Tag Archives: soup

simply miso

25 Jan

3323901811_7c96a70cdfThere are some days where nothing beats a warm miso soup. The flavor of fermented soybeans, and the feeling of warmth soothes all woes.

Known for it’s anti-aging, intestinal support, and immune boosting properties, miso soup is a wonderful tonic for our fast paced world. When sitting down to a bowl of miso soup, you just can’t help but slow down.

Here is a simple miso soup recipe adapted from both epicurious and naturalnews.com:

Serves 6

Ingredients:

  • 1/2 cup dried wakame
  • 1/4 cup shiro miso (white fermented-soybean paste)
  • 6 cups filtered water, or you can make Dashi
  • 1/2 pound soft tofu, drained and cut into 1/2-inch cubes
  • 1/4 cup thinly sliced scallion greens

Directions:

Thinly slice scallions, and drain/cube tofu. Combine wakame with warm water to cover it by 1 inch, and let sit for 15 minutes. Drain. Place water, scallions and wakame in a saucepan, bring to a boil. Reduce heat, add tofu cubes then simmer for 10-20 minutes until tender. Remove 1.5 cups of broth from saucepan and place in a bowl. Let broth cool a bit, then add in the miso and mix. Place the miso and water mixture back into your saucepan, let mingle, then serve right away!

Photo courtesy of Robert Banh

Easy watermelon gazpacho

15 Aug

Most watermelons are large in size, and in turn, yield high volumes of  delicious flavor, natural sugar, lycopene, vitamins C + A, and water content through the roof (~92%)!

Did you know that watermelons are extremely nutrient dense? A food that is nutrient dense is one that contains a large amount of nutrients relative to calories. In order for us to stay healthy and vibrant, it’s crucial for us to consume nutrient dense foods, drink plenty of water, and get exercise.

While fresh watermelon is amazing, and watermelon salads are fantastic too, watermelon soup is pretty spectacular too, and takes no time. Try transforming your melon into a refreshing summer gazpacho!

Makes 6 servings, recipe adapted from Eating Well

Ingredients:

  • 8 cups diced watermelon
  • 1 medium cucumber, peeled
  • 1 red bell pepper, diced
  • 1/4 cup chopped basil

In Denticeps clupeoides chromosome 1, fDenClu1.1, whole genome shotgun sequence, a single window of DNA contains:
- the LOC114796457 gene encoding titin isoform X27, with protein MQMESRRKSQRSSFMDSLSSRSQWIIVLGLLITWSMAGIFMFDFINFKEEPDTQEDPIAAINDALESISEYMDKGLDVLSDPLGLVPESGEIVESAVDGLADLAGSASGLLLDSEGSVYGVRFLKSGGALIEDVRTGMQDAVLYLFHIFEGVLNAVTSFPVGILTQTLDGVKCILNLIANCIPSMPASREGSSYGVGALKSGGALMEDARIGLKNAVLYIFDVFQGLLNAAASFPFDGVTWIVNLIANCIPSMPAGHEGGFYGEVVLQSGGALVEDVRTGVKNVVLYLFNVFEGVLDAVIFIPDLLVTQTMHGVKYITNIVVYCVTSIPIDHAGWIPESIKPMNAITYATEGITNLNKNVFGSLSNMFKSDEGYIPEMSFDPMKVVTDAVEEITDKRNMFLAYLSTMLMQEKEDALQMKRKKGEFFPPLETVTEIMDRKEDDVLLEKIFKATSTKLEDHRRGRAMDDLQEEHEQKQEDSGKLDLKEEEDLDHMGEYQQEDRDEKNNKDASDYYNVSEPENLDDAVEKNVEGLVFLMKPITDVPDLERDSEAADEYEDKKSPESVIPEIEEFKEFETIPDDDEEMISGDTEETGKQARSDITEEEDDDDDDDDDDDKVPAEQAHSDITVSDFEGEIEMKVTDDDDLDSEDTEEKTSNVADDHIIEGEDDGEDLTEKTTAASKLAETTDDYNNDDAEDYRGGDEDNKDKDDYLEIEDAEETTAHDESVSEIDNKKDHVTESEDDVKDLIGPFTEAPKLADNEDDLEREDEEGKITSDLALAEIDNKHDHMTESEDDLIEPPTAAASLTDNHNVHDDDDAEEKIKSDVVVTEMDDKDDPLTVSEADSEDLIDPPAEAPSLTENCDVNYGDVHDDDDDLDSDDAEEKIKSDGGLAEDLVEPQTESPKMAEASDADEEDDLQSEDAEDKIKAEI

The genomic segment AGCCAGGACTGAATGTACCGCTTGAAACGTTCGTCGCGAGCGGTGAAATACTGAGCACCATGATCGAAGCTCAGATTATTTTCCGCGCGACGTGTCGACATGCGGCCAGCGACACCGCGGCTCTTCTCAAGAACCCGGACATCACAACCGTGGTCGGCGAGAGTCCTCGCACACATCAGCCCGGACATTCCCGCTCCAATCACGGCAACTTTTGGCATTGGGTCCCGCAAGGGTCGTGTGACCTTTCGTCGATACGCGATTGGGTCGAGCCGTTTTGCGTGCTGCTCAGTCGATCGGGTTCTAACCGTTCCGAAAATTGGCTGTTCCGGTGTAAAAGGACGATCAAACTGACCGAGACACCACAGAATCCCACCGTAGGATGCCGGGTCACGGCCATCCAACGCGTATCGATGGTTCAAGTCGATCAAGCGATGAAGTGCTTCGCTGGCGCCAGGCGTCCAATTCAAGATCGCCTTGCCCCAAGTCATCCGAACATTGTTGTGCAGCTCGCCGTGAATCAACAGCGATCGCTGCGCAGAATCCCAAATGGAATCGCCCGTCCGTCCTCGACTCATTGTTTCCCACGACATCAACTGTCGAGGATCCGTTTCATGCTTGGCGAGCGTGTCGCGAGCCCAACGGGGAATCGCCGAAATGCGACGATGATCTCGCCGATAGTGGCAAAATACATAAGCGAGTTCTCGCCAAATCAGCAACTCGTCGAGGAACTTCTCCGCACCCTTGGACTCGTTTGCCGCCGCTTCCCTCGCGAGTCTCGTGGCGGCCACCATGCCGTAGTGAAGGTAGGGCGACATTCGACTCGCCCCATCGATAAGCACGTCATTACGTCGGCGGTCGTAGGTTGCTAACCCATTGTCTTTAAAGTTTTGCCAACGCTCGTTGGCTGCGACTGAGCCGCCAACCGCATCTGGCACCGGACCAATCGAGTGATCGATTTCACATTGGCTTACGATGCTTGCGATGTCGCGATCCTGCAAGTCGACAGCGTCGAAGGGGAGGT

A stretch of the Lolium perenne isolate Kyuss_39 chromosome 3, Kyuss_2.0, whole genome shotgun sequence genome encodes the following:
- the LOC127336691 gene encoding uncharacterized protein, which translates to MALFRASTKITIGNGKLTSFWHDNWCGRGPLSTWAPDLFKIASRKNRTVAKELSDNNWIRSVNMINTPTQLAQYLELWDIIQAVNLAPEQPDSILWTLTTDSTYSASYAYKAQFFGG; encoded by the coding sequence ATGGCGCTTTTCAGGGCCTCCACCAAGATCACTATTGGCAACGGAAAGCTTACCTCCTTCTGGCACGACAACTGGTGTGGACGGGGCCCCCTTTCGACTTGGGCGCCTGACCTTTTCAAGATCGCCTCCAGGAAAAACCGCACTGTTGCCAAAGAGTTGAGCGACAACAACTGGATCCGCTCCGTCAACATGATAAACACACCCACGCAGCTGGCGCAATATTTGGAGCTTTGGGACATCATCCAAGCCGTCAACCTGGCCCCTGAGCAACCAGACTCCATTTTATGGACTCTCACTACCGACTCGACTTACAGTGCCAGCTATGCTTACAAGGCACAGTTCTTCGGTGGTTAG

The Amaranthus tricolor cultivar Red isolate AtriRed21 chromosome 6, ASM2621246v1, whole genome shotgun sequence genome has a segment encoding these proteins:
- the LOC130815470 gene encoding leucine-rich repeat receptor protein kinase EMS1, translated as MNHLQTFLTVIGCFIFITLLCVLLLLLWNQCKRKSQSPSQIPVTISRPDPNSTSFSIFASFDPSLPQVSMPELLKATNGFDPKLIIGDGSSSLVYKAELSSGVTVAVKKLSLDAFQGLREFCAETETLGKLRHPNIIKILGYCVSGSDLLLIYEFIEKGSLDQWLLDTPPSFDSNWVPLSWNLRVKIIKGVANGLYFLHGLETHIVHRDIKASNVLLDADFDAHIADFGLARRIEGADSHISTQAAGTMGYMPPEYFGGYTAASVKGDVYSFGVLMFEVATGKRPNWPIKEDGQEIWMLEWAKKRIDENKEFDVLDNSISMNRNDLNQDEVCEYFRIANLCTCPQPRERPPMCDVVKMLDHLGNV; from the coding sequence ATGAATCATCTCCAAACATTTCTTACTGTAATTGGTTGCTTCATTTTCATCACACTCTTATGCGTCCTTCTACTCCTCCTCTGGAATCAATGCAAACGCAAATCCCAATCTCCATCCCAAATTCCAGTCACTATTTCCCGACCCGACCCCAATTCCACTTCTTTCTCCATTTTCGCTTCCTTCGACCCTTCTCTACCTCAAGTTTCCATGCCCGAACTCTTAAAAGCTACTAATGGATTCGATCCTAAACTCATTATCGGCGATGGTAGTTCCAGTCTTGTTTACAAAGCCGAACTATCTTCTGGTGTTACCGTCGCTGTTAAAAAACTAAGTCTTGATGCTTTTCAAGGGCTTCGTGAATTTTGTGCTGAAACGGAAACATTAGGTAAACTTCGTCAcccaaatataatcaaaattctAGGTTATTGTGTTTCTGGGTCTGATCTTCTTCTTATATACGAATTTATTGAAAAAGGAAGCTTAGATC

• 1/4 cup chopped parsley
  • 3 tablespoons red wine vinegar
  • 2 tablespoons chopped shallot
  • 2 tablespoons olive oil
  • 3/4 tablespoon salt

Directions: 

Mix all of your ingredients into a large bowl. Puree 3 cups at a time, transferring the pureed mixture into a separate bowl. Puree the remainder, and set aside some unprocessed ingredients to add at the end for a heartier texture. Serve at room temperature, or if it’s a super hot day, chill in the fridge for 1 hour or so.

our famous tomato soup

8 Jun

4423106049_dba2669827Many parents have been wondering how we make our tomato soup at lunch-time. It has always been one our most popular soups, and we are happy to share our recipe with you all. We serve it up with a popcorn garnish which our students have come to love. Try it at home and let us know how it turns out!

Ingredients:

  • 2 cans of crushed tomatoes
  • ~1 tomato can worth of water
  • 1 carrot
  • 1 celery stalk
  • 1 white or yellow onion
  • 2-3 cloves of garlic
  • salt to taste
  • spice sachet (1 cinnamon stick, 1 tablespoon oregano, ~10 whole peppercorns)
  • olive oil

Directions:

Dice onion, mince carrot and celery and finely chop garlic. Heat a pot with olive oil, add onion and sweat until translucent. Add tomatoes and a tomato can worth of water, bring to a simmer. Judge the consistency, you may have to add another half can or so. Make the sachet by folding spices in a square of cheesecloth and tie it off so it won’t come apart. Add the sachet to the soup and summer for 45 minutes. Remove the sachet and blend the mixture with an immersion blender until smooth. If you don’t have an immersion blender you can move the soup to a blender or food processor. Be careful, it’s hot! Add salt to taste, and serve with freshly popped popcorn, or on it’s own.

Photo courtesy of stevendepolo

our love affair with beans

2 May

8035456049_0801afba3fHere at Butter Beans, we truly love our beans!